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General Overview

JHDL is a method of describing (programmatically, in JAVA) the components and connections in a digital logic circuit. More specifically, JHDL provides object classes used to build up circuit structure. These include:
  • static cells, such as boolean gates, registers, etc.,
  • parameterizable modules, such as multipliers, counters, etc., and
  • generic platform-independent APIs
for creating wires and basic circuit elements (i.e. the Logic class.)

Simply put, JHDL is a structurally based Hardware Description Language (HDL) implemented with JAVA.

Available appendages to the JHDL circuit model include a set of tools for debugging, simulating, testing and interfacing to the circuit, both as it exists in simulation ("in software",) and while the program is executing on an FPGA ("in hardware.") These appendages interact with the JHDL circuit model through three well defined APIs:
  • Circuit Structure and Circuit State APIs allow for the creation of netlisters and other specialized viewers (e.g. schematics, waveforms, memory viewers, hierarachy browers, etc.)
  • Simulator APIs allow tools to control execution of the simulator (for both simulation and hardware execution) as well as recieve key feedback from the simulator.
These features allow designers to quickly and easily design, debug and deploy custom configurable computing machine (CCM) applications -- either a stand-alone (no computer interface), or with an accompanying runtime user interface (UI.)

JHDL is an exploratory attempt to identify the key features and functionality of good FPGA tools. The design of an FPGA system has three major arenas:
  • The structure or organization of the circuits.
  • The layout of the circuits.
  • The interface of the FPGA circuits with the host application software.
All traditional FPGA tools present some method for designing the circuit structure. A few of these also permit the user to perform the layout of the circuit; more often, circuit layout must be performed with a separate, non-integrated tool. But almost no tools provide a way to naturally interface the running hardware platform with the software running on the host machine. This last issue is important: FPGA-based systems typically operate in tandem with a general-purpose host microprocessor and it is important to simulate the entire system, including the host computer system and its application software in conjunction with the FPGA design to ensure that the entire application works as desired.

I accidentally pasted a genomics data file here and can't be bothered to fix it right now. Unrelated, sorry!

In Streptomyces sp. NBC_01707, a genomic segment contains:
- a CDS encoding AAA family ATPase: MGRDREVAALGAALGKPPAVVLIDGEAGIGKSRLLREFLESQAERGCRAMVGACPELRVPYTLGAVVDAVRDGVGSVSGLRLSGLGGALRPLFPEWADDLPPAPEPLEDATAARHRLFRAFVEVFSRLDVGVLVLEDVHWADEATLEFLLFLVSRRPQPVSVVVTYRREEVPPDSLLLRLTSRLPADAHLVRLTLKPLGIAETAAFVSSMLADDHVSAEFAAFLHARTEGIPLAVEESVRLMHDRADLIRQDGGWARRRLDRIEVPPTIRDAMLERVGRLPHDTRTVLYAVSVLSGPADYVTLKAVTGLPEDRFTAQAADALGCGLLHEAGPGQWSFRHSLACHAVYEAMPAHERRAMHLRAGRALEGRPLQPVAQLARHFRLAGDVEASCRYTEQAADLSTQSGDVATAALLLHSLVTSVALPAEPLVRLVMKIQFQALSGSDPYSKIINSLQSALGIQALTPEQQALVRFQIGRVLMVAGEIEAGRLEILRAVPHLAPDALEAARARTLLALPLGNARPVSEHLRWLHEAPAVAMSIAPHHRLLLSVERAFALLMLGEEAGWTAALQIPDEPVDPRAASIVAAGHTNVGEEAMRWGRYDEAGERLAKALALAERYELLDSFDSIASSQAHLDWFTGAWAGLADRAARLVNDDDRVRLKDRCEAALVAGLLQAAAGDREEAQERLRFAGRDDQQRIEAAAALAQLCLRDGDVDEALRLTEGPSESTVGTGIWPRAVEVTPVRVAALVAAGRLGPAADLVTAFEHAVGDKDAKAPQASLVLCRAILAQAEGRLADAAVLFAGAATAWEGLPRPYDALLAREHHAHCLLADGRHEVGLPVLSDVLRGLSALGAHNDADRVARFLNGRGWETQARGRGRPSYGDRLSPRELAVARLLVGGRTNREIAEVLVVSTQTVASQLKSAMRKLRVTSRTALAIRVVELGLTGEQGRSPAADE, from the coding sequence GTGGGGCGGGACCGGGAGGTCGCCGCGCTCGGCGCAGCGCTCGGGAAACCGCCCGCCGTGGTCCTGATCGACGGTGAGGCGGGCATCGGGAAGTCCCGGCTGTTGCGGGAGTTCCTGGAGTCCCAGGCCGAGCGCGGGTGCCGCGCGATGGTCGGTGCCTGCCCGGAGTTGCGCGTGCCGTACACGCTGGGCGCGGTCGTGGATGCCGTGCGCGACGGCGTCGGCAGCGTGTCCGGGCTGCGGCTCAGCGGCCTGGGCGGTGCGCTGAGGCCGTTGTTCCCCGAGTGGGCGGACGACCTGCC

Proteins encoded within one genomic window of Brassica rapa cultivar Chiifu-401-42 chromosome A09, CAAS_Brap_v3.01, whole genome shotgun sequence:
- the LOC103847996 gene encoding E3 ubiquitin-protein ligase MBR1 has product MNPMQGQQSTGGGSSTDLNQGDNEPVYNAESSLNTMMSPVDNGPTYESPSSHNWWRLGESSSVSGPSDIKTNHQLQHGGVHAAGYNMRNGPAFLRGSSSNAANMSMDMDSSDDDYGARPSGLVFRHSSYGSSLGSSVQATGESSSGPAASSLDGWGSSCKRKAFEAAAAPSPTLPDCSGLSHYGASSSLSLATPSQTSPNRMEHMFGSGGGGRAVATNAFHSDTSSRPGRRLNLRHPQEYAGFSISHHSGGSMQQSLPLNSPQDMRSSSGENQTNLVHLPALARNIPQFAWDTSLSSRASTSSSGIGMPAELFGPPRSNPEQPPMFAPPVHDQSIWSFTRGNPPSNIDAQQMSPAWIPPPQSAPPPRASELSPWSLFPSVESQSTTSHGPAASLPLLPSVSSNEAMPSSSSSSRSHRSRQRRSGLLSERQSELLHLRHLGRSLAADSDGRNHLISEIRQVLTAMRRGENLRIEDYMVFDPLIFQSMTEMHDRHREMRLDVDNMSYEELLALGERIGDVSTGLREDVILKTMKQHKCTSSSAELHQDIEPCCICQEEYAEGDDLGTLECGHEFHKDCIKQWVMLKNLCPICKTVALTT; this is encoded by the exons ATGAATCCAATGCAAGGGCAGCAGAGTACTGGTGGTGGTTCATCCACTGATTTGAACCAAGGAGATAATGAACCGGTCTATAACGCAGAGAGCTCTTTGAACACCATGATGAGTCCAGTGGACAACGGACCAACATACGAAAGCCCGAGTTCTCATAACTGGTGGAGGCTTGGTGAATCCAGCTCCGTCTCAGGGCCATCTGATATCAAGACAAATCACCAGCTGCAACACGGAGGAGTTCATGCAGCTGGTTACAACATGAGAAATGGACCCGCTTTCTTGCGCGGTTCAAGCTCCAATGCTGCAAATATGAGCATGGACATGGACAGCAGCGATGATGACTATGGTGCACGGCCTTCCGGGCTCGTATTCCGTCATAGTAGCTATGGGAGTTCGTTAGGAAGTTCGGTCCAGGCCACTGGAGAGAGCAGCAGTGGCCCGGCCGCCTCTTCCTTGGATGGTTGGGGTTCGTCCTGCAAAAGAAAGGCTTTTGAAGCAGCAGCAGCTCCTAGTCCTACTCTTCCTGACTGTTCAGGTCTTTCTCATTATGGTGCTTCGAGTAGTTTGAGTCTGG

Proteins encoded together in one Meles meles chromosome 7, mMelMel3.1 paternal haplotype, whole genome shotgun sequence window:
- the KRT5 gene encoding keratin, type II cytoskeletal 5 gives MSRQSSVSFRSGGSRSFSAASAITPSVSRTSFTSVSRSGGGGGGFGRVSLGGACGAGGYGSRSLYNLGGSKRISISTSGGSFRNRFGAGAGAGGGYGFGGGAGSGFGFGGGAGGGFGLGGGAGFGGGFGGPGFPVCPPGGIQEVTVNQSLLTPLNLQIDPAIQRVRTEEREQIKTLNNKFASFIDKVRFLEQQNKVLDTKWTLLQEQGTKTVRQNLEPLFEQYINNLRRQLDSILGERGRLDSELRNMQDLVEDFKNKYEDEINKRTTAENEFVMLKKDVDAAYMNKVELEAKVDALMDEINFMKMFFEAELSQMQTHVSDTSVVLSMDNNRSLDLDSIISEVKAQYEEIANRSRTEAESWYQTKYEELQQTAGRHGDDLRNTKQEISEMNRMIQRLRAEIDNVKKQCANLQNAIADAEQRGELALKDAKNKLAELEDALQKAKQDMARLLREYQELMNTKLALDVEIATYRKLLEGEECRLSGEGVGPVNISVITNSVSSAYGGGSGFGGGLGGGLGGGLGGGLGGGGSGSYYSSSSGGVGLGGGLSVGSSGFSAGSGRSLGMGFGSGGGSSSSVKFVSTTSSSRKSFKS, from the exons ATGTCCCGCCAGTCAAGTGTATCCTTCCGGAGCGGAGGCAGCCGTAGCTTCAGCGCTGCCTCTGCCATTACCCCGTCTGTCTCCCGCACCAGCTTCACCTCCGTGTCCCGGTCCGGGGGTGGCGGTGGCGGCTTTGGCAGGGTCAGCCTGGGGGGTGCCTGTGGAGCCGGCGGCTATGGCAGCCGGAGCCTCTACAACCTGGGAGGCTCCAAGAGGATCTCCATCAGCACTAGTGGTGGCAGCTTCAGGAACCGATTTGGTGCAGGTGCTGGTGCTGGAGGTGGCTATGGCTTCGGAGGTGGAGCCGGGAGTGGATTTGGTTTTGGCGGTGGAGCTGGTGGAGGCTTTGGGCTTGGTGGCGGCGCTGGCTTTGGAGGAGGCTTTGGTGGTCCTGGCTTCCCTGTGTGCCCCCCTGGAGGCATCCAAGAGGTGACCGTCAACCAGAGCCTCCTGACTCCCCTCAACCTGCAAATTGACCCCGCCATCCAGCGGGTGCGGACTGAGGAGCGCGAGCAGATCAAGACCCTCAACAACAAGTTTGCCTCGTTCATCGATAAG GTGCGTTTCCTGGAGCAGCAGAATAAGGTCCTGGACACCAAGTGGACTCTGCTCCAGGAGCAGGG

Motivating JHDL design environment choices

It has long been felt (at least in the lab at BYU anyway) that existing FPGA design tools take too long to learn, are too difficult to use, and don't attack the entire problem. Based on experiences developing several relatively large and complex applications, we have developed a set of criteria for our ideal CAD tool:
  • Intuitive and easy to learn. The design tool should be based on a general-purpose language that allows the user to describe circuits using easily understood general-purpose language constructs and that leverages existing compilers, debuggers, and so forth, as much as possible.
  • Distributed as a set of libraries and applications, with no custom compilers, pre-processors, thread or graphics packages, etc.
  • Fully models run-time reconfiguration of FPGAs. The design tool should allow the user to explicitly schedule reconfiguration using natural language constructs.
  • Specifically targets high-performance FPGA design. This means that the tools should provide natural and concise constructs for describing circuit structure and topology (placement). Module generators should be well-supported.
  • Natural coupling of the hardware system with the host software. Allow the user to describe, simulate and execute the entire application including all host software in a single integrated environment.
  • Unified simulation/execution environment. For example, in simulation mode, circuit execution is modeled by a simulator; but in hardware mode, the exact same code should automatically translate into configuration download, data transfer and direct control of the FPGA hardware.
  • Provide a host of services to the user to hide tedium and verbosity. At the same time, allow the user to ``get under the hood'' and access the ``bare metal'' whenever he wants.
  • Allow for platform- and device-independent design specification wherever possible. When a JHDL function is called, the tools do ``whatever makes sense'' to map the directive to the target hardware. But again, the user should be able to bypass the tools and get at the ``bare metal'' to get exactly what he wants.
Based on these criteria, we made a series of initial design decisions that have driven the JHDL design environment. First, JHDL is based on Java. Java was chosen because it is a high-level, object-oriented language that is easy to learn and intuitive to use. It is distributed with standard compilers and library packages that guarantee cross-platform execution. Because JHDL relies on a high-level language, it is easy to integrate the ``hardware part'' of the application with the ``software part.'' The user models and controls his circuit with Java classes, which can naturally interface with GUI objects, file or console I/O routines, and so forth. Thus the end FPGA application is developed in a single, unified, co-debugged piece of Java code.